How and Why Millions of Americans are Going Gluten-Free

by Janet Y. Rinehart
Chairman, Houston Celiac Support Group &  
Houston R.O.C.K. (Raising Our Celiac Kids)

        I bet you know someone in your family or circle of friends who can not eat wheat!  But is that all there is to it? I have been eating gluten free (GF) and helping other people who need the gluten-free diet for about 24 years.  I have seen a lot of positive changes over these years.

        Back then, ordinary people did not know what celiac disease was, and even the doctors thought Celiac Disease was rare. Now researchers know that celiac disease prevalence is at least 1 in 133 individuals, increasing to more than 1% of the worldwide population. When you include the number of Americans who have some form of gluten allergy, intolerance or sensitivity, the numbers run into the millions. Dr. Alessio Fasano, founder of the University of Maryland Center for Celiac Research, estimates that 18 million Americans have some degree of gluten sensitivity. 

      Surviving on the GF diet is not so much about eliminating gluten but about replacing gluten with healthier, high-quality alternatives, about substituting a food that will heal you for a food that is toxic to your body. I have more detailed suggestions later in this article, first let's define Celiac Disease and Gluten Free living.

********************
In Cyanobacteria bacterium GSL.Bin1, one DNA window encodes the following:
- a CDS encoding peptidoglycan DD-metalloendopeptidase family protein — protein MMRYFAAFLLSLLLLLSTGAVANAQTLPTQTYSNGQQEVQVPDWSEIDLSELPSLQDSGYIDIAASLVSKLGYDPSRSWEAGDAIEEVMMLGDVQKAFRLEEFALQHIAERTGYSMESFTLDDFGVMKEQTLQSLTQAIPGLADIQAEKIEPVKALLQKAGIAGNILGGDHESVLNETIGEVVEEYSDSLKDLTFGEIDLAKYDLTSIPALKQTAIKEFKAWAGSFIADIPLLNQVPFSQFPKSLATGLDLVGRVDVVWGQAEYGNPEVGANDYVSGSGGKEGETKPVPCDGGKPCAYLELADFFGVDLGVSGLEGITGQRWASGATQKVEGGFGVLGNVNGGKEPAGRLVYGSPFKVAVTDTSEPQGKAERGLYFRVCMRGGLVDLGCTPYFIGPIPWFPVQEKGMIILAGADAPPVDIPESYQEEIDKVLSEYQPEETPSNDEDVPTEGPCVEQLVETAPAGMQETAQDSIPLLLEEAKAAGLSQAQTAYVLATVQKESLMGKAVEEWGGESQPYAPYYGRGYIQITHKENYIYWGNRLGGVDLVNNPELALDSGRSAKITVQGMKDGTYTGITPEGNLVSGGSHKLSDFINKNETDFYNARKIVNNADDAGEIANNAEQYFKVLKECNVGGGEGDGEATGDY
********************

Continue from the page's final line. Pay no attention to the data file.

Celiac disease is a hereditary autoimmune disorder where gluten damages the villi in the small intestine; the villi are the mechanism of absorption of nutrients. This malabsorption can affect any organ of the body.  Classic digestive symptoms are not as common now as are peripheral neuropathy, joint & bone pain, lack of concentration, children's behavior problems, onset of osteopenia or osteoporosis, weight gain, severe fatigue, anemia and other vitamin/mineral deficiencies, skin eruptions of dermatitis herpetiformis, development of other autoimmune disorders, and many others.  Certain blood tests and genetic tests can screen for the possibility. One must be eating gluten liberally in order to be tested correctly and reliably. There are no accurate tests yet for "gluten sensitivity."  The only treatment for celiac disease is a strict gluten-free diet for life.

    Also, people with wheat/gluten allergy, gluten sensitivity, and gluten intolerance must adhere to a gluten-free diet.  This means abstaining from ingesting anything with wheat, barley (malt), rye and most commercial oats.  Most celiacs can use the new gluten-free oat versions, but not all.

        Back 24 years, a GF diet was a tremendous challenge.  It was very difficult to ascertain whether a food product contained gluten. There were too many nebulous terms that potentially could contain gluten.  We had to call manufacturers on everything! 


         Thank goodness, the FDA enacted a new labeling law in January 2006 that mandated all the top 8 allergens had to be on food labels in common terms:  milk, eggs, fish, crustacean shellfish, tree nuts, peanuts, wheat and soybeans.  We no longer have to fret over such terms as modified food starch or hydrolyzed protein.  Since we really are concerned about wheat in 90% to 95% of processed food items, reading labels has become much easier, although many ingredient labels are too tiny to read.  The FDA is supposed to give a definition of gluten free this fall so that manufacturers will be able to mark GF after testing. And most manufacturers have free 800 numbers to call their consumer relations department, if we are still confused.  But we continue to also scrutinize labels for oat flour, malt (barley), pastas, and soy sauce, etc.